[Aspirin prescription pattern among diabetic patients for prevention of cardiovascular disease]

Park BJ, Park YS, Choi NK, Lee YJ, Kim MS, Lee CW, Kang DY, Park SY, Park JE, Lee NR, Shin JY, Sung JM, Kim SM, Yang BR, Kim HM, Ahn HJ, Kim JY, Go YJ
Record ID 32013000657
Korean
Authors' recomendations: This study shows no significant benefit of aspirin therapy for the primary prevention of cardiovascular disease in a propensity-score (Ed note: consider edit) matched cohort consisting of incident diabetic patients (HR=1.40; 95% CI, 1.29-1.52). The risk of coronary arterial disease and ischemic stroke, as well as aspirin versus no aspirin (Ed note: placement of 'and' and comma is awkward and leads to confusion; clarify- consider edit)) were 1.74 (95% CI, 1.54-1.96) and 1.14 (95% CI, 1.02-1.28), respectively. The attributable risk of aspirin use for CVDs was 17.5%. The risk of cardiovascular thrombotic events, including myocardial infarction, ischemic stroke, and transient ischemic accident, had also increased by 34% (95% CI, 1.18-1.52). Besides, the hazard ratio for gastrointestinal bleeding, which is a well-known adverse reaction of aspirin significantly increased (HR=1.14; 95% CI, 1.09-1.19). In this study of diabetic patients, low aspirin use did not decrease the risk of CVD events, although it did control for potential confounding. The possible interaction between DM and mechanism of aspirin resulted in reduced anti-thrombotic effect and increased CVD risk for DM patients. In addition, low dose aspirin use was associated with increased risk of bleeding events. Further studies are needed to confirm these findings to assess long term follow-up data and to collect unmeasured confounding factors. It may provide evidence for revising clinical guidelines that recommend cautious usage of low dose aspirin to prevent CVDs in incident diabetic patients.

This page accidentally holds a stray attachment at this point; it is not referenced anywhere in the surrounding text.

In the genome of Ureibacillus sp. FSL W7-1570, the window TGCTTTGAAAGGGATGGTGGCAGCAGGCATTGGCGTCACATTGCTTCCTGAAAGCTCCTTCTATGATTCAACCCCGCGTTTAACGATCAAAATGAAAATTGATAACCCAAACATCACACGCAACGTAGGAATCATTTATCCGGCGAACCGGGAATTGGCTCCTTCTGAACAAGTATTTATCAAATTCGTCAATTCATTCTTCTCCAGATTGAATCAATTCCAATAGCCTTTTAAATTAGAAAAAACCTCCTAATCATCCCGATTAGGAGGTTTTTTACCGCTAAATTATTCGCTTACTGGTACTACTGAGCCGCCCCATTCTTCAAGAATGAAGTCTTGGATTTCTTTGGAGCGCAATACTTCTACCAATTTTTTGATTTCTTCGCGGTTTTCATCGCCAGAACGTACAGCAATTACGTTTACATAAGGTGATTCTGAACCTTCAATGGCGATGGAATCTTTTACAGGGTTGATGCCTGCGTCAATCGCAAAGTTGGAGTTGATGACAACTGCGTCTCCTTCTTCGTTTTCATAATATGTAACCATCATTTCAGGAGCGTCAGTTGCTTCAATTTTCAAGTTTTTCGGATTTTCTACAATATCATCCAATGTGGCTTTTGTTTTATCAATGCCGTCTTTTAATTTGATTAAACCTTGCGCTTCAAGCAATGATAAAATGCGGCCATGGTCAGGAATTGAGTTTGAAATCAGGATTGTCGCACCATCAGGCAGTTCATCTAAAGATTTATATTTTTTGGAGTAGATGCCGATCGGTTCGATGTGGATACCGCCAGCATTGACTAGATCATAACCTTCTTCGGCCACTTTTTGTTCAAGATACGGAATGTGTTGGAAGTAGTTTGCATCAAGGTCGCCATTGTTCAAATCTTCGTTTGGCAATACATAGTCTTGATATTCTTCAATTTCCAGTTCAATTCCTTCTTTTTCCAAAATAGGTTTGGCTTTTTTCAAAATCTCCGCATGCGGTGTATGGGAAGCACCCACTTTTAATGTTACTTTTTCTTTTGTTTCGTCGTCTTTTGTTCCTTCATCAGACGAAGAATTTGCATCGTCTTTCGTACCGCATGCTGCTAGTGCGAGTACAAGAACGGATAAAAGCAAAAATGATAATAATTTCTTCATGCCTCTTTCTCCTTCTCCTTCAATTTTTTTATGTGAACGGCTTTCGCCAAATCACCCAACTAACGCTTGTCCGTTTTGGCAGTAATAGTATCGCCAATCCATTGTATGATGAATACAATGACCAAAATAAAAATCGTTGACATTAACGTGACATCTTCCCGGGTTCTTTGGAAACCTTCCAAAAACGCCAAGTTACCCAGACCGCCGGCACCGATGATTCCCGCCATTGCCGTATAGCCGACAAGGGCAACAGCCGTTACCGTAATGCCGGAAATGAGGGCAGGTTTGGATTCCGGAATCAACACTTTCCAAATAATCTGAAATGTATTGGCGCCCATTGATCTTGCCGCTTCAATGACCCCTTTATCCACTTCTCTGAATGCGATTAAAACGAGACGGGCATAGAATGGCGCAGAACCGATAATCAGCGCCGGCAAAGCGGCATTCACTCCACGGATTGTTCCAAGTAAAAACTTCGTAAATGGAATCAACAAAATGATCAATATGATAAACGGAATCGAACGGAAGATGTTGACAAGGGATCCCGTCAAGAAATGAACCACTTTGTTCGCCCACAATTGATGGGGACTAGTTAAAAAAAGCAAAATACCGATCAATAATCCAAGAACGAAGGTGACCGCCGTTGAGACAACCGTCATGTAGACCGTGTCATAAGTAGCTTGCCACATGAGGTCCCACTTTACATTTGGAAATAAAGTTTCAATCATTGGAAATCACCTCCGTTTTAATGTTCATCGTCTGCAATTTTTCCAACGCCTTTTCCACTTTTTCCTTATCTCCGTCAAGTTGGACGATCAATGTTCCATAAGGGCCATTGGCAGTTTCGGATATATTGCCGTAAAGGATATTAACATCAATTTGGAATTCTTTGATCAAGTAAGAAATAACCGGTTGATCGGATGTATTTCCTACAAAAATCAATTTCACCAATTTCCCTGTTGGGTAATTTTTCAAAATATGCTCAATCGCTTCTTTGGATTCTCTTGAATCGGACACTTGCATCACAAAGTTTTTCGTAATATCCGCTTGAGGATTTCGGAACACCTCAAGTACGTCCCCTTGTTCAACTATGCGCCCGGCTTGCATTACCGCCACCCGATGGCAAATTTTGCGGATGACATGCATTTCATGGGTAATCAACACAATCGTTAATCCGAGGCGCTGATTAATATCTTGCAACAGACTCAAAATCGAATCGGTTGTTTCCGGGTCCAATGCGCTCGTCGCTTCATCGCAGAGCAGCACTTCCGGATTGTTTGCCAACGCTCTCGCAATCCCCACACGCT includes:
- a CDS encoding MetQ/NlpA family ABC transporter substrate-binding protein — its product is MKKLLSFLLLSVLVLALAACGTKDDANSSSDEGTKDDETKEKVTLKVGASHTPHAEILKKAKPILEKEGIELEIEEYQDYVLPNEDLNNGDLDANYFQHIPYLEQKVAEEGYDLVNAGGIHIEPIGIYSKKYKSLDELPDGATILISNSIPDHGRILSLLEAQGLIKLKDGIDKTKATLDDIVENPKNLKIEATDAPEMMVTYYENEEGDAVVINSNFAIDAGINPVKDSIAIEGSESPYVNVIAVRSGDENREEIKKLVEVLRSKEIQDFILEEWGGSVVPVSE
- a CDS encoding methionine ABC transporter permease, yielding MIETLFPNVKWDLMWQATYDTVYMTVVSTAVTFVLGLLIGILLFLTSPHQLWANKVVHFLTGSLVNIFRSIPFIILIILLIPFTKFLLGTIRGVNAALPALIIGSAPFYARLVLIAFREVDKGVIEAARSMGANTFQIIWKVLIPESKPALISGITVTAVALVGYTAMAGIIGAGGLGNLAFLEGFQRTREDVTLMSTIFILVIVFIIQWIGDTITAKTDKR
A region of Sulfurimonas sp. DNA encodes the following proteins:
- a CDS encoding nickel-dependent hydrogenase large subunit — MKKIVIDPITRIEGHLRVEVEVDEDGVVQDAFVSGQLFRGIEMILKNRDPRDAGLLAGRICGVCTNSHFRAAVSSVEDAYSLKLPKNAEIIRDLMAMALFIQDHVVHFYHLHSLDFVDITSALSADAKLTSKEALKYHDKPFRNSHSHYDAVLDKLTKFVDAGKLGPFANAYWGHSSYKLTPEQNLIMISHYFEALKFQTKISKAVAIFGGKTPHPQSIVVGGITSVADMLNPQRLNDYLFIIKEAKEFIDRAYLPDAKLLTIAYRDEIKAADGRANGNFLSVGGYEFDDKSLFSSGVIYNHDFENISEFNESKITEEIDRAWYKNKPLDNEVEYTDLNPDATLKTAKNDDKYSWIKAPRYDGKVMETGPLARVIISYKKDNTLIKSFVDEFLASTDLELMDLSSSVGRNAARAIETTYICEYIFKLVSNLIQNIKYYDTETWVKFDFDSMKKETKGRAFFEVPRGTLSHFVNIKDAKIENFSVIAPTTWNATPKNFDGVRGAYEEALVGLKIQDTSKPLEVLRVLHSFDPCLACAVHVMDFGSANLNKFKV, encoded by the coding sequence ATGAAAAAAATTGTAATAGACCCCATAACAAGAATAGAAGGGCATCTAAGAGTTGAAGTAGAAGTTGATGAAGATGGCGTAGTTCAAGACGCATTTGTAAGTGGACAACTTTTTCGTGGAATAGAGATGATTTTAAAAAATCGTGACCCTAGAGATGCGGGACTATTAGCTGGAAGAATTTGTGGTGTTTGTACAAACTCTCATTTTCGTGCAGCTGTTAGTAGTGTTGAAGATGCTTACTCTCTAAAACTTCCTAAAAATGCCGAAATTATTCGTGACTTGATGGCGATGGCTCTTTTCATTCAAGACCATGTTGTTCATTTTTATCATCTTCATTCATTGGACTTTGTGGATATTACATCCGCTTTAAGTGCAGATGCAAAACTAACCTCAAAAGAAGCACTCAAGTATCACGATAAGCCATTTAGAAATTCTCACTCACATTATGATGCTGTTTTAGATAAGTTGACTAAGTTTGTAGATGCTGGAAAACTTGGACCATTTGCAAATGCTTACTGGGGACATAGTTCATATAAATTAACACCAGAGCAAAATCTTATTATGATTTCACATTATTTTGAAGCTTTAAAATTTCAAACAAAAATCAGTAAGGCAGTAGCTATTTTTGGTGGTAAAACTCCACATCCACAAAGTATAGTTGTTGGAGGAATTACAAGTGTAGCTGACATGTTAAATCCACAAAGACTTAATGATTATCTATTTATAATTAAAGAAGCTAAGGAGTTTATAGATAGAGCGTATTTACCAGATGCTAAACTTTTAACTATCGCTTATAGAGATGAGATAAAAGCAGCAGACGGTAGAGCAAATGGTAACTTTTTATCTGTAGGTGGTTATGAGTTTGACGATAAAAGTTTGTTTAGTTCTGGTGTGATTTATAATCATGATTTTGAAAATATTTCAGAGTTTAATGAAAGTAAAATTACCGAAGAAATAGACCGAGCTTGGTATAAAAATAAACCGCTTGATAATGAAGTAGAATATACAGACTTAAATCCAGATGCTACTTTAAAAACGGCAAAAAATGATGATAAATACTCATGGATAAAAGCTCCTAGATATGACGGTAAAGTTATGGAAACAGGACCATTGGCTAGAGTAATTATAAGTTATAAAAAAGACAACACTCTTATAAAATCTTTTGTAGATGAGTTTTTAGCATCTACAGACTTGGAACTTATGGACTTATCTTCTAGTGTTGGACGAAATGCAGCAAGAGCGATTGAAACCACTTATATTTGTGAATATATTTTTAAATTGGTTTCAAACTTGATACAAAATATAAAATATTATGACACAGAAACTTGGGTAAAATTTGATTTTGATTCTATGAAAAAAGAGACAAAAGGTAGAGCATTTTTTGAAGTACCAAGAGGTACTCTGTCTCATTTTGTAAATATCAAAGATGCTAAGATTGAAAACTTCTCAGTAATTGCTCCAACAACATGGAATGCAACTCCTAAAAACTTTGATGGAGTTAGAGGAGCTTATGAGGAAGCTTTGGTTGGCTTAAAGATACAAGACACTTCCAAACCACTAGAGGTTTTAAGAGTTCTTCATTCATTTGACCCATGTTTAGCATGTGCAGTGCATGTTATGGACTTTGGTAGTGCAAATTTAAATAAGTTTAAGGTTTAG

Details
Project Status: Completed
Year Published: 2012
English language abstract: An English language summary is available
Publication Type: Not Assigned
Country: South Korea
MeSH Terms
  • Cardiovascular Diseases
  • Diabetes Complications
  • Diabetes Mellitus
Contact
Organisation Name: National Evidence-based healthcare Collaborating Agency
Contact Address: National Evidence-based Healthcare Collaborating Agency (NECA), Changkyung B/D 9F, Wonnam-dong 28-7, Jongno-gu, Seoul, South Korea
Contact Name: hta_neca@neca.re.kr
Contact Email: hta_neca@neca.re.kr
Copyright: National Evidence-based Healthcare Collaborating Agency (NECA)
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